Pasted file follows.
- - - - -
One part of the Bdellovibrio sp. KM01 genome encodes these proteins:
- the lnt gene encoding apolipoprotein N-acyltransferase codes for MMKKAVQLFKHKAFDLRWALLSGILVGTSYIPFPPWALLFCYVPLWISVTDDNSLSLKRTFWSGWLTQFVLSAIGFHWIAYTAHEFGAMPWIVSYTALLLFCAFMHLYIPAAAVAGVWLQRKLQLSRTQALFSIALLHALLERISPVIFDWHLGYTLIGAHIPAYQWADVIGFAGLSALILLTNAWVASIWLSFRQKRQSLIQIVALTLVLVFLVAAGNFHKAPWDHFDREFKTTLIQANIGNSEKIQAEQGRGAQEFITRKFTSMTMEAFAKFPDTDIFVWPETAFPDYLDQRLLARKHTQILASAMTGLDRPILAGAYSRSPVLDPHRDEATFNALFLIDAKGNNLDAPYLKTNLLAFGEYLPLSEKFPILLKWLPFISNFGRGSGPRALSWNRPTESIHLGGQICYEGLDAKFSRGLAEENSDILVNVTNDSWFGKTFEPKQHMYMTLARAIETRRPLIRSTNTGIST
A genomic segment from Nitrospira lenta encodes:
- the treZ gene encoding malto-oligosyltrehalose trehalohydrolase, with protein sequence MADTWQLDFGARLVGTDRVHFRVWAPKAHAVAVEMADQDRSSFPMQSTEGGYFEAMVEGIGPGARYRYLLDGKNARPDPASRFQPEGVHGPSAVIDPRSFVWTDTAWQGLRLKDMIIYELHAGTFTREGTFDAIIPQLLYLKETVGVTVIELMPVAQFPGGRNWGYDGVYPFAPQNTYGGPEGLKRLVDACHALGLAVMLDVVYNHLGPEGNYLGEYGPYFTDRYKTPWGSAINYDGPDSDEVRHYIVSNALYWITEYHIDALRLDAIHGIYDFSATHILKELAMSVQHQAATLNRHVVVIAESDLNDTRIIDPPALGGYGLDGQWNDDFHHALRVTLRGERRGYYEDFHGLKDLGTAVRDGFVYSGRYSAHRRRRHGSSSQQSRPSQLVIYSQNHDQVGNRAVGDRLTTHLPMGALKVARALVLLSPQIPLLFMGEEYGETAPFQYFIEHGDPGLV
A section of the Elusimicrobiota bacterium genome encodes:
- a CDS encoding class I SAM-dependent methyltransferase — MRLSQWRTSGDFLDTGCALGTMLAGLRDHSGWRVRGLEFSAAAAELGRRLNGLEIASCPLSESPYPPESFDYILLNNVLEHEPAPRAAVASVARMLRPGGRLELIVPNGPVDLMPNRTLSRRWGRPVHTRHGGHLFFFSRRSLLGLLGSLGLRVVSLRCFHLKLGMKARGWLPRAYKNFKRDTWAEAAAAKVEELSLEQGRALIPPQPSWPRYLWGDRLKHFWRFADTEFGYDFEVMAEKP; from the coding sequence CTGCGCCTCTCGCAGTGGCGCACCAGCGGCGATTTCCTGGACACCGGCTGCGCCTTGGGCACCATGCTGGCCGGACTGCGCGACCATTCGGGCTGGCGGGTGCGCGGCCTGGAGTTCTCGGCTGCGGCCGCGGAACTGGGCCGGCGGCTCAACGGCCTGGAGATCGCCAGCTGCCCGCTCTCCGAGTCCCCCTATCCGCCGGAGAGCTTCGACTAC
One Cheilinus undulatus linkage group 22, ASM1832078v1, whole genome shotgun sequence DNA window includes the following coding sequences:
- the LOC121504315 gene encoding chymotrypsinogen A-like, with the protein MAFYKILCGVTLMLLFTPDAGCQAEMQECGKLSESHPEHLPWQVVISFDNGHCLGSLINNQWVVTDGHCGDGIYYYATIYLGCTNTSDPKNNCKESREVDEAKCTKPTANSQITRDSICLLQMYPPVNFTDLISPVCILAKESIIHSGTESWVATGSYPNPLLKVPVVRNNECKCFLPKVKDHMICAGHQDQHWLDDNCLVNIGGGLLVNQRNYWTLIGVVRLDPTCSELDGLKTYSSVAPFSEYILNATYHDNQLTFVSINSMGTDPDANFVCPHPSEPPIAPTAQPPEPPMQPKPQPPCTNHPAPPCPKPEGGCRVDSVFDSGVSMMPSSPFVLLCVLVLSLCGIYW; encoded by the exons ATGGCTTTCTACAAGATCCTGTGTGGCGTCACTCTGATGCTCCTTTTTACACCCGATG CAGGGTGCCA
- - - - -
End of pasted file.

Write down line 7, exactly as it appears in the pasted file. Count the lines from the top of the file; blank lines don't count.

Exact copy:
One Cheilinus undulatus linkage group 22, ASM1832078v1, whole genome shotgun sequence DNA window includes the following coding sequences: